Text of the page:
So after a stop at our bookkeepers office where I was able to express our gratitude face to face for her handling ALL our household bills while we were gone to help us out, it was on to Matt's school for a 3 hour meeting. For those of you who came late toe the party and found us after we began our adoption trip, Matthew is homeschooling through a public school hybrid program while Josh and Kenny attend public school. We found Matthew was not engaged in class at the beginning of the year for a variety of reasons, so we elected to pull him out and give homeschooling a try. It has been the best thing we ever did for him, and I am SO glad we took the big leap even though it was at the most inconvenient time in my life to tackle such a task without any sort of preparation.

Because of the girls' ages and skill levels, we have determined that for now, homeschooling is the best option. We think that for us and our expectations, it would be a recipe for disaster to drop them in middle school or 5th grade without language skills or a strong and firm bond with family. Olesya would be technically a 5th grader and yet can't yet add without counting on her fingers or subtract well at all, nor does she have a command of the English alphabet. She began her education 2 1/2 years ago at 8 years old as their system is different than ours. She is the one we are most worried about academically of the two, however she IS a sharp little cookie and will do well if we give her the support she needs to thrive.

Angela, on the other hand, is proving to be further along than we expected which has been a wonderful surprise. When working with her yesterday Dominick saw that she was sounding out the words on the backs of the flashcards, definitely knows upper and lower case alphabet letters, and we began more intense math work to see where she is at and she can do long division although both that and multiplication she performs with approaches we have never seen before but she gets the correct answers. I think her language learning will come along very quickly, and I predict she will be reading at a 1st or 2nd grade level by the end of summer if we don't have anything interrupt her progress. However, for her our fear would be the social draw to less then desirable elements as she struggles to feel comfortable within our family.

So knowing we were going to need a unique and flexible school plan, I met with several folks yesterday at the Vision School (Matt's school) to see what restrictions we would have if we enrolled the girls and what sort of support they might be able to offer. Should we just stay "off the grid" and homeschool with no public school agenda? Is it going to be flexible enough that our goals will satisfy them even if they at first are light on academics? And exactly HOW do you go about homeschooling 2 language learners with deficits in areas we have yet to discover and some we know about? To tell you I am a wee bit terrified about this is also a wee bit of an understatement, but I am more terrified of girls heading into middle school with the issues we have before us. Dominick and I feel this is the best and only alternative for us right now, even if I feel utterly incapable.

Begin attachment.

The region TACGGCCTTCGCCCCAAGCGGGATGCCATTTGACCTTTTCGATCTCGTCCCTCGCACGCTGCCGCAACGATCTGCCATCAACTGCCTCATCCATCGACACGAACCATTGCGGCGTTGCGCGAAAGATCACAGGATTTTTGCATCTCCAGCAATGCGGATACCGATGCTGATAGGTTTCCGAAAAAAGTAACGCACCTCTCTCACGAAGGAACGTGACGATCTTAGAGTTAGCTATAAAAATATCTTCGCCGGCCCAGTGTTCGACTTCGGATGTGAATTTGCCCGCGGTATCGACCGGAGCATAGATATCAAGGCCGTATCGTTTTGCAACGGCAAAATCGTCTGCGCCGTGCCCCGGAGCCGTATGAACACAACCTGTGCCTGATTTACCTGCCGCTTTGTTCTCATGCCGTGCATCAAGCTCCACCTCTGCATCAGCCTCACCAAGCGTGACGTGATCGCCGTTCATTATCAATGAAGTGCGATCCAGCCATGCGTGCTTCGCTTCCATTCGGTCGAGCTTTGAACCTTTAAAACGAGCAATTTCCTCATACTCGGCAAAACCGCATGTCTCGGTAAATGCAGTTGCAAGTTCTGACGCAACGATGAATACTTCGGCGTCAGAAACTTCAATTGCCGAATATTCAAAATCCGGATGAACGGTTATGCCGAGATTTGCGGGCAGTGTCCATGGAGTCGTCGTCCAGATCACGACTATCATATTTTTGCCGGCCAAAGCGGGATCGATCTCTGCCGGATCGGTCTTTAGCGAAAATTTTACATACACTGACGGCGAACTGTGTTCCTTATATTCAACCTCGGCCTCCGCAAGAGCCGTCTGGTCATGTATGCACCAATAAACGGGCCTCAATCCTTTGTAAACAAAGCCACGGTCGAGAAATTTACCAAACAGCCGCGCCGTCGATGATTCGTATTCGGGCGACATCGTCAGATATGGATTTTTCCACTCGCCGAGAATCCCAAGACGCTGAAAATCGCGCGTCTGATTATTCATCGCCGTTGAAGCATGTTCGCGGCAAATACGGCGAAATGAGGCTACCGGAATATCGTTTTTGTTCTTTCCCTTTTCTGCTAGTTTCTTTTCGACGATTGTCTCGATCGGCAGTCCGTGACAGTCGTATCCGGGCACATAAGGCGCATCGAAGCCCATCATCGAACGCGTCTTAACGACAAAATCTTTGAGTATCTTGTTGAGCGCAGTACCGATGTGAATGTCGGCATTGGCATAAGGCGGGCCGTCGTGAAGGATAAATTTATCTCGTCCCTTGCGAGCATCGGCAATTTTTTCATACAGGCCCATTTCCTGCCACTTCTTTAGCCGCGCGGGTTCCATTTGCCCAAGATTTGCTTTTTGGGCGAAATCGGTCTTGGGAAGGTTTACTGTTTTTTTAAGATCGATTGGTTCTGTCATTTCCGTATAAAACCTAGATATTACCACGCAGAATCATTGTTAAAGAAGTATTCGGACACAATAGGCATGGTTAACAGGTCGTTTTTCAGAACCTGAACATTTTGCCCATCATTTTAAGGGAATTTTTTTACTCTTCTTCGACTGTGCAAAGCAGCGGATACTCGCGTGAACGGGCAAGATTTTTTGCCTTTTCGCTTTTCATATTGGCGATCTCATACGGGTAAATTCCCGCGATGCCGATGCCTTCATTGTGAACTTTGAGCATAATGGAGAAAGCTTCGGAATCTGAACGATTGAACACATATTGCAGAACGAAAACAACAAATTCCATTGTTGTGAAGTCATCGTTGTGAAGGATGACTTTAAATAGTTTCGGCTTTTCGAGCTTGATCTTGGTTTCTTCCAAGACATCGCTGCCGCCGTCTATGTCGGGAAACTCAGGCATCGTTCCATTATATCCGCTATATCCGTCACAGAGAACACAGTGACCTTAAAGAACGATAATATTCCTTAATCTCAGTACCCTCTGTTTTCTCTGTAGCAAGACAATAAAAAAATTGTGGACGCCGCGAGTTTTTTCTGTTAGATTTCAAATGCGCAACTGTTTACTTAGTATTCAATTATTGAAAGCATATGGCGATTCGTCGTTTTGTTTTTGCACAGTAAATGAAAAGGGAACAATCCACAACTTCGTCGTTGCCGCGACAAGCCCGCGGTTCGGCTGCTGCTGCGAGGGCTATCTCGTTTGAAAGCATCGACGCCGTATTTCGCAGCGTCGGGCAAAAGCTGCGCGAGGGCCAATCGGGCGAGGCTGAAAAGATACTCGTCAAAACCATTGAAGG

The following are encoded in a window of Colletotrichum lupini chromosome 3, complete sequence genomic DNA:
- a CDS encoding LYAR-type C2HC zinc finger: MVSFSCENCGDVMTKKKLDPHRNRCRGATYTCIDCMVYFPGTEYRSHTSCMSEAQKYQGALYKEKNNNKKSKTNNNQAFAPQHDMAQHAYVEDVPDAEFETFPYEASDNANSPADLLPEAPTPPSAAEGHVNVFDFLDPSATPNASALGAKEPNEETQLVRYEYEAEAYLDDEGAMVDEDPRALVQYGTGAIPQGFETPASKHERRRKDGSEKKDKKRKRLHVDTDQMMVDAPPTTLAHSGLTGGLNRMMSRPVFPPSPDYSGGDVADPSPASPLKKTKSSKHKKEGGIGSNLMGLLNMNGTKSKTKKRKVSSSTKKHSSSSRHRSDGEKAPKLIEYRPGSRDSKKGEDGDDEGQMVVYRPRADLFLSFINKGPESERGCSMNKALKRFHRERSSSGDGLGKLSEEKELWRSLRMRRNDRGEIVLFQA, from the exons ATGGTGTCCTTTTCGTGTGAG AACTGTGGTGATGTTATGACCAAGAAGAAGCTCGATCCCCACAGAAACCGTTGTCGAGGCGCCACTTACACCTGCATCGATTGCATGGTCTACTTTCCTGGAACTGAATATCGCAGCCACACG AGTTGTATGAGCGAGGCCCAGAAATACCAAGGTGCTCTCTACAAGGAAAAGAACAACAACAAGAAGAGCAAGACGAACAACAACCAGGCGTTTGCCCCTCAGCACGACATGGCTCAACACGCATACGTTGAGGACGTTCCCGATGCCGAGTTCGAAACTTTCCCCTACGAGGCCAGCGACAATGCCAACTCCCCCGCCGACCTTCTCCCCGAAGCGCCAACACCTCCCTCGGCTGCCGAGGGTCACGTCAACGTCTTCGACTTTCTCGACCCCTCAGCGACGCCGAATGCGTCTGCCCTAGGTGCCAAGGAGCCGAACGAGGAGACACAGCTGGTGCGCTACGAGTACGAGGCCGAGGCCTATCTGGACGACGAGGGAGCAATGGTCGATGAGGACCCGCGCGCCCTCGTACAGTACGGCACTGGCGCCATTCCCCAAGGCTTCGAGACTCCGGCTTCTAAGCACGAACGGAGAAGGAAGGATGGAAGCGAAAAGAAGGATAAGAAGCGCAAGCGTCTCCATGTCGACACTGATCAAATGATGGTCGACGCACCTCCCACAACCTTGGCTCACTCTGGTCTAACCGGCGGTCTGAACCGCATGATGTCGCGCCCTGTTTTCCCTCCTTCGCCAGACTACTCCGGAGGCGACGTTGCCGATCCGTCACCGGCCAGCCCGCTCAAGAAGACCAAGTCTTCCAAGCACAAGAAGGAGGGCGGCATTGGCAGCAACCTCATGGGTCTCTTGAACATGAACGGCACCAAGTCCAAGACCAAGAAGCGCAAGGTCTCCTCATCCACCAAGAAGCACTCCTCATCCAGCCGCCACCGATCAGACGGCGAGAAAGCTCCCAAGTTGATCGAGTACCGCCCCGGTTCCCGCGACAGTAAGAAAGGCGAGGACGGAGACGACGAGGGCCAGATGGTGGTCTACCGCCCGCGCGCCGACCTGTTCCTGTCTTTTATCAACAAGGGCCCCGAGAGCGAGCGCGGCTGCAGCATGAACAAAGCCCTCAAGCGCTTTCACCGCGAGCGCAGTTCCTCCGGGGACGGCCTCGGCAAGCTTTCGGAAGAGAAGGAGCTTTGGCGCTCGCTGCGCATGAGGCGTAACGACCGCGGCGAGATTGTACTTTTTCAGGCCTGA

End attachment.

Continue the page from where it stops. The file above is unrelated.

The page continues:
I was pleasantly surprised to find they have pulled together a team including an ELL person who right now will be 100% at our disposal as she has no other ELL (English Language Learner) students! They had suggestions for software and programs we might consider using, explained that our goals for the year could be as detailed or lower reaching as we wanted them to be...and not necessarily what others would see as academic. For example, if one of our goals was to teach the girls how to use knives and forks properly, we could even put that as a measurable goal. They see that learning comes in all kinds of ways and will allows us the latitude to work on areas that are just as important, if not more so, than the 3 R's. We can document language learning without having to be "textbookish", which is sort of what we did with Kenny over the summer before he started school by living life and introducing vocabulary. Basically, it will all be driven by me, but measured by them and support offered including free tutors in any area we need. Perfect! I am not 100% alone, will have some support and a little funding to help, and we can create something that makes sense for where they are right now. My little square blocks won't be forced into circle holes. Not sure exactly yet what all of this will look like, but real life will figure heavily into it, cooking, art, PE, vocabulary building and some math facts drills to gain speed while we work on vocabulary to eventually add in more language based math concepts. We started yesterday for them and Dominick said they enjoyed it and asked to use it again even after an outdoor break.

I have found what I hope will turn out to be a terrific tool in the updated version of the Oxford Russian-English Picture Dictionary. It is brand new, has workbooks to go along with it along with teacher's guides which I don't have and might get, and it has hundreds of vocab words, scenes and other things including pictures of verbs which will be our "textbook" for the year I think. It is really fabulous and well done, current and updated and I highly recommend it to anyone with an older language learner.